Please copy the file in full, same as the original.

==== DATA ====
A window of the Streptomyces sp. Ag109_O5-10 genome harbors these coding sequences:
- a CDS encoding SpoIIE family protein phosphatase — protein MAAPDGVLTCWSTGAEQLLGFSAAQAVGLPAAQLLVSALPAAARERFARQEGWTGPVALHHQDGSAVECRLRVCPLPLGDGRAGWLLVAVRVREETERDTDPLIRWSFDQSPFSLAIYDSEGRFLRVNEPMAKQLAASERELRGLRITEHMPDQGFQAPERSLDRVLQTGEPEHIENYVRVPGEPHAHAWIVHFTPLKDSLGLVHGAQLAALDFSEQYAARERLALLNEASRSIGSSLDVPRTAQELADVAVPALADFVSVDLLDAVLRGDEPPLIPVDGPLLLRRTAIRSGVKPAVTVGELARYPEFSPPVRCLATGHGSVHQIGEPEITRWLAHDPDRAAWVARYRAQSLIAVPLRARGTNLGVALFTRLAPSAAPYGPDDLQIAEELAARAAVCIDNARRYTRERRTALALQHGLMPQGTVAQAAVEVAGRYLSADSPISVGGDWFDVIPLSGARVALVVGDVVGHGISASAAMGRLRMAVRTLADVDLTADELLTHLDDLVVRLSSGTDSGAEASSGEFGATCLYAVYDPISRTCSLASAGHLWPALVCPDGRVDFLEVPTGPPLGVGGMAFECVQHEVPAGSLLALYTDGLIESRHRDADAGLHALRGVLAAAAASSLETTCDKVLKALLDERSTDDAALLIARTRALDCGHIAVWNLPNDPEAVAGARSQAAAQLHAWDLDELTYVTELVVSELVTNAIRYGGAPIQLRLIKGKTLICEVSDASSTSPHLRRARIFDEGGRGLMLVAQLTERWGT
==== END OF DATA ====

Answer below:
A window of the Streptomyces sp. Ag109_O5-10 genome harbors these coding sequences:
- a CDS encoding SpoIIE family protein phosphatase — protein MAAPDGVLTCWSTGAEQLLGFSAAQAVGLPAAQLLVSALPAAARERFARQEGWTGPVALHHQDGSAVECRLRVCPLPLGDGRAGWLLVAVRVREETERDTDPLIRWSFDQSPFSLAIYDSEGRFLRVNEPMAKQLAASERELRGLRITEHMPDQGFQAPERSLDRVLQTGEPEHIENYVRVPGEPHAHAWIVHFTPLKDSLGLVHGAQLAALDFSEQYAARERLALLNEASRSIGSSLDVPRTAQELADVAVPALADFVSVDLLDAVLRGDEPPLIPVDGPLLLRRTAIRSGVKPAVTVGELARYPEFSPPVRCLATGHGSVHQIGEPEITRWLAHDPDRAAWVARYRAQSLIAVPLRARGTNLGVALFTRLAPSAAPYGPDDLQIAEELAARAAVCIDNARRYTRERRTALALQHGLMPQGTVAQAAVEVAGRYLSADSPISVGGDWFDVIPLSGARVALVVGDVVGHGISASAAMGRLRMAVRTLADVDLTADELLTHLDDLVVRLSSGTDSGAEASSGEFGATCLYAVYDPISRTCSLASAGHLWPALVCPDGRVDFLEVPTGPPLGVGGMAFECVQHEVPAGSLLALYTDGLIESRHRDADAGLHALRGVLAAAAASSLETTCDKVLKALLDERSTDDAALLIARTRALDCGHIAVWNLPNDPEAVAGARSQAAAQLHAWDLDELTYVTELVVSELVTNAIRYGGAPIQLRLIKGKTLICEVSDASSTSPHLRRARIFDEGGRGLMLVAQLTERWGT